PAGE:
An Out of This World Ballot in This Year’s Presidential Election

November 9, 2016 saw an election that was historic in many ways. As we all know, every vote counts, even those cast outside of the United States. History was made not only in the United States, not only on Earth, but also in outer space. Shane Kimbrough, a NASA astronaut on the International Space Station, made his mark on history this election day. Kimbrough filed his ballot in last week’s presidential election from space.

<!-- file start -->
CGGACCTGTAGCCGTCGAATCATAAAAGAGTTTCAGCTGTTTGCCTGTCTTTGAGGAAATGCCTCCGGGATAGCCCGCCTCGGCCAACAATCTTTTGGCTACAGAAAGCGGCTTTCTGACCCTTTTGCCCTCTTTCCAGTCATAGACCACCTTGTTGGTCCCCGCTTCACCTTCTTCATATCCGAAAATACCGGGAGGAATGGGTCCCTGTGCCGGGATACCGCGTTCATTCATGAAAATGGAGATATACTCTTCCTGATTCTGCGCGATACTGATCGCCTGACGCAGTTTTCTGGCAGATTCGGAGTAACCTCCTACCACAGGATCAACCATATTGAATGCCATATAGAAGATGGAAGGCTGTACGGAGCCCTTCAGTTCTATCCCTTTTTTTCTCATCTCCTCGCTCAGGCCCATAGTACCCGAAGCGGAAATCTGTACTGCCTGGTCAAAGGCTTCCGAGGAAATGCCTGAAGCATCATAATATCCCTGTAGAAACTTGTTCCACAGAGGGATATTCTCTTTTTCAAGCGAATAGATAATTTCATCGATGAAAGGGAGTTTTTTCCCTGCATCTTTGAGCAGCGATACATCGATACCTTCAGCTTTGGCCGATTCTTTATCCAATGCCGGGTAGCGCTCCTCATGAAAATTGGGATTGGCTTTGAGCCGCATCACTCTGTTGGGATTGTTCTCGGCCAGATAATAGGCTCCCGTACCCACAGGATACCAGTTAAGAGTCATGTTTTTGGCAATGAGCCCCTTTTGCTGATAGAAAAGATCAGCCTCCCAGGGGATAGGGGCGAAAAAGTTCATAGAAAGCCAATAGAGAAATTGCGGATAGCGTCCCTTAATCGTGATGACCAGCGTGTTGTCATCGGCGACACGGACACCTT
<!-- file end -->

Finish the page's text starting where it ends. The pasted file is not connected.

Kimbrough was not the first astronaut to vote from space. That happened in 1997, the year space voting was implemented by President George W. Bush, when NASA astronaut David Wolf cast his ballot. The voting process is remarkably similar to that which is experienced here on earth, though it does take a bit longer. Astronauts decide which elections they would like to vote in: local, state, federal, or general. Then, they request a standard Registration and Absentee Ballot Request a year ahead of the election. Six months before the election, the astronauts are provided with the form. The form is provided  over the internet by the relevant county clerk. The county clerk then copies the electronic votes onto a paper ballot and submits it on election day. Although Shane Kimbrough did not leave the polls with a coveted “I voted” sticker, he did ensure that his voice was heard on one of the most important nights in our nation’s recent history.